New program aims to assist students’ finances

Jessica Rawski, Biz & Tech Editor

The Financial Literacy Center (FLC) is an up and coming financial outreach program at UW-Whitewater that aims to educate students about how to manage their personal finances. They provide many unique services to students for no charge.

Some of these services include one-on-one financial coaching. The sessions are completely confidential and requests for an appointment can be made online. There are other resources they have available to provide to students that are accessible online.

The FLC even has student peer financial educators available that gives students who are interested in going into finance the chance to learn hands on how to help someone with their financial affairs.

“It’s good practice to get to sit down one-on-one with someone and talk about what is considered a sensitive subject that people sometimes do not necessarily want to talk about but need to. It’s a way for me to practice what I’ll be doing in the future.” said Josh Devinger, a student peer financial educator.

These financial educators also give presentations to classes and various student organizations, as well as go to on-campus events, such as the Wellness Fair. Any class or student organization can request a presentation and any student can learn some helpful tips by listening to one.

These mentors are prepared to answer questions and are able to dive into each students’ personal financial condition and  provide whatever resources may be beneficial.

“Sometimes students have really complex situations and it might look all nice on the outside, but on the inside, they have problems at home or with finances,” said Jake Knox, a student peer financial educator.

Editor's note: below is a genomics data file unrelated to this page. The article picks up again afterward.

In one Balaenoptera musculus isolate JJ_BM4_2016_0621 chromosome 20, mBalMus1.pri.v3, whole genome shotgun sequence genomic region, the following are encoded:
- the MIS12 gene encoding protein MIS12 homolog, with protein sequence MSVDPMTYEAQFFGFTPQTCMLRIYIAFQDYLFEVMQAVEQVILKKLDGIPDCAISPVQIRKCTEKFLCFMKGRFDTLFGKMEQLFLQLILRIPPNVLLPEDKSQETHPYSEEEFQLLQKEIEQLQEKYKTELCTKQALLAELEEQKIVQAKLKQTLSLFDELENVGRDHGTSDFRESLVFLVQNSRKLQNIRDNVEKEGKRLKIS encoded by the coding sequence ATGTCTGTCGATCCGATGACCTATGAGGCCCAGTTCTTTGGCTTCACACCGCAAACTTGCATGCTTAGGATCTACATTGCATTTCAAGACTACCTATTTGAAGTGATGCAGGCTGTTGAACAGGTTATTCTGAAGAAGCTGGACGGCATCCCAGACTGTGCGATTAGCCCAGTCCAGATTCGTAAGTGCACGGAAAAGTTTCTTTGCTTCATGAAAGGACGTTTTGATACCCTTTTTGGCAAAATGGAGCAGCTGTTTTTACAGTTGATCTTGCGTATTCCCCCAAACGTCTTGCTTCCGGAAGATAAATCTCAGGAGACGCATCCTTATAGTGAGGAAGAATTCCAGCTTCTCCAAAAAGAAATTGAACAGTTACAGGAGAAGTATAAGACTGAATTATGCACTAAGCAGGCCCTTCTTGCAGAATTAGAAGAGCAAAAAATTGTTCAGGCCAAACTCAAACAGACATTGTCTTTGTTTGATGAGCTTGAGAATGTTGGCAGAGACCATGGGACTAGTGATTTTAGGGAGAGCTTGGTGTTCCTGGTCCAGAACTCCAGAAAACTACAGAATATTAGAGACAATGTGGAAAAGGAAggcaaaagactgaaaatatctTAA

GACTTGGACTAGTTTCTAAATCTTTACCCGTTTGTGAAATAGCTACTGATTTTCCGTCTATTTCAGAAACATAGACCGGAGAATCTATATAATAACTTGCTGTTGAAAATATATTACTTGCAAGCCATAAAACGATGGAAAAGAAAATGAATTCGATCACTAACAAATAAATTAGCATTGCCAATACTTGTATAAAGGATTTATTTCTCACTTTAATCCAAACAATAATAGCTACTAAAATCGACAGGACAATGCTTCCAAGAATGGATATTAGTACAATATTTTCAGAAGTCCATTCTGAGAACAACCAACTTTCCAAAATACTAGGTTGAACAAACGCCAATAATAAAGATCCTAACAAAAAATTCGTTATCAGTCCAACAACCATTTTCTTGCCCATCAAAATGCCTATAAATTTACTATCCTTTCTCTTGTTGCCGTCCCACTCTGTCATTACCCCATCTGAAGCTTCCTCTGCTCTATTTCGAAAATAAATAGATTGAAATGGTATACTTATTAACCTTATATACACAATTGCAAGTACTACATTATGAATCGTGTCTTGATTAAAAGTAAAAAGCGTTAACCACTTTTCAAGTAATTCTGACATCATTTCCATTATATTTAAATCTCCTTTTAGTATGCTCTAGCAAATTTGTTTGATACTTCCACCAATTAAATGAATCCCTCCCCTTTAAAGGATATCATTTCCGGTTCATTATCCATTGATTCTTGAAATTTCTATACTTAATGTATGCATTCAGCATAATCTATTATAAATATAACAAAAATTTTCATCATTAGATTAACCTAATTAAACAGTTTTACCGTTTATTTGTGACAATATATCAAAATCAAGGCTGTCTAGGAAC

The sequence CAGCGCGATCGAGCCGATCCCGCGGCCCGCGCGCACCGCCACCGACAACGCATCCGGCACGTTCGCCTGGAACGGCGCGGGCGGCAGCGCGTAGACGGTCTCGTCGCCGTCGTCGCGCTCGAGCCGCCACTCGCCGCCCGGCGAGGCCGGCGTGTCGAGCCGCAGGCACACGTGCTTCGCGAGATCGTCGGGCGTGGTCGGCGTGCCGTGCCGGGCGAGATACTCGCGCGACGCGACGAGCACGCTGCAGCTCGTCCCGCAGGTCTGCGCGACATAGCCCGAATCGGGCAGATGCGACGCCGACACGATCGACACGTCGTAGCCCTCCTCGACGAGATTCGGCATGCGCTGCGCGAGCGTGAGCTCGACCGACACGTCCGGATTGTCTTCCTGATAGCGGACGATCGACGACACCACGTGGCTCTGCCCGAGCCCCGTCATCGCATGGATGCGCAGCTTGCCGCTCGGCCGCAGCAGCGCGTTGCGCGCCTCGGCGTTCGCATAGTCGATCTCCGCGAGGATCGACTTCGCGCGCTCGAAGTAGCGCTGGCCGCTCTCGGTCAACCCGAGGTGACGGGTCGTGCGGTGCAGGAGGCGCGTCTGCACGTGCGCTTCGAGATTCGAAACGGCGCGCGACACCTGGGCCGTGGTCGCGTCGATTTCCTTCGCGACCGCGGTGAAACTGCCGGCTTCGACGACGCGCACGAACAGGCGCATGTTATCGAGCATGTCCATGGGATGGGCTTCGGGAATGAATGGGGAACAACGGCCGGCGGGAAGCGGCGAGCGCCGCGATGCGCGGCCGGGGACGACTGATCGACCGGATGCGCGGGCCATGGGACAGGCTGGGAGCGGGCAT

Because every student is different, the FLC offers various different coaching sessions for whatever aspect of their finances a student could want help with. Some of these topics include creating a budget, building credit, and just how to pay for their education in general. They also hold sessions about moving off campus and the financial challenges that come with that.

“It’s not just for those students who are low income. There are a lot of middle class and upper-class students here who really struggle with their credit or finances and don’t know what they should be doing correctly,” said Katie Patterson, the Financial Literacy Center coordinator.

Finances are difficult for anyone, but they are especially difficult for a college student, who may just be figuring out how to manage their money.

For more information about the resources available at the FLC or would like to set up an appointment, contact the Financial Literacy Center at (262)-472-4947 or [email protected]. Their offices are located at 112 Hyer Hall and their website is